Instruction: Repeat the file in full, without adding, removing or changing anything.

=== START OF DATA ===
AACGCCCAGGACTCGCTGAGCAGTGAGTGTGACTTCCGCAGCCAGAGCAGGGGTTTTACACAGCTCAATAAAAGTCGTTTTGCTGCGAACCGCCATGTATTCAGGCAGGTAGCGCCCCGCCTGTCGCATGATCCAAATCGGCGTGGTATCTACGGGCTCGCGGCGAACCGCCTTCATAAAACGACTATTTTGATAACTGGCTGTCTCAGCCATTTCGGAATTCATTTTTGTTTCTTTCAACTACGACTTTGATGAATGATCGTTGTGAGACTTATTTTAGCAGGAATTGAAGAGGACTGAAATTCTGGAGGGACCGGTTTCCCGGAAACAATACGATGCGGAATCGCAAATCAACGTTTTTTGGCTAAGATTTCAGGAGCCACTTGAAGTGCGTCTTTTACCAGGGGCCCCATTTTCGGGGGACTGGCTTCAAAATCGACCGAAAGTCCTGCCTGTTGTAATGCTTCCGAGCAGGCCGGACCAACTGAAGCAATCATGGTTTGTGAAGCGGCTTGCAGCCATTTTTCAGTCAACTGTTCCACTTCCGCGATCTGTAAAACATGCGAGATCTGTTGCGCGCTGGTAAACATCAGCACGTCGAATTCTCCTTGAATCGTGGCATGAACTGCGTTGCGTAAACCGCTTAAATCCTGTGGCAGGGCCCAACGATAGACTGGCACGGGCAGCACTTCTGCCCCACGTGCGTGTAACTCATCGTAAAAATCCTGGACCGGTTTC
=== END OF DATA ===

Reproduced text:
AACGCCCAGGACTCGCTGAGCAGTGAGTGTGACTTCCGCAGCCAGAGCAGGGGTTTTACACAGCTCAATAAAAGTCGTTTTGCTGCGAACCGCCATGTATTCAGGCAGGTAGCGCCCCGCCTGTCGCATGATCCAAATCGGCGTGGTATCTACGGGCTCGCGGCGAACCGCCTTCATAAAACGACTATTTTGATAACTGGCTGTCTCAGCCATTTCGGAATTCATTTTTGTTTCTTTCAACTACGACTTTGATGAATGATCGTTGTGAGACTTATTTTAGCAGGAATTGAAGAGGACTGAAATTCTGGAGGGACCGGTTTCCCGGAAACAATACGATGCGGAATCGCAAATCAACGTTTTTTGGCTAAGATTTCAGGAGCCACTTGAAGTGCGTCTTTTACCAGGGGCCCCATTTTCGGGGGACTGGCTTCAAAATCGACCGAAAGTCCTGCCTGTTGTAATGCTTCCGAGCAGGCCGGACCAACTGAAGCAATCATGGTTTGTGAAGCGGCTTGCAGCCATTTTTCAGTCAACTGTTCCACTTCCGCGATCTGTAAAACATGCGAGATCTGTTGCGCGCTGGTAAACATCAGCACGTCGAATTCTCCTTGAATCGTGGCATGAACTGCGTTGCGTAAACCGCTTAAATCCTGTGGCAGGGCCCAACGATAGACTGGCACGGGCAGCACTTCTGCCCCACGTGCGTGTAACTCATCGTAAAAATCCTGGACCGGTTTC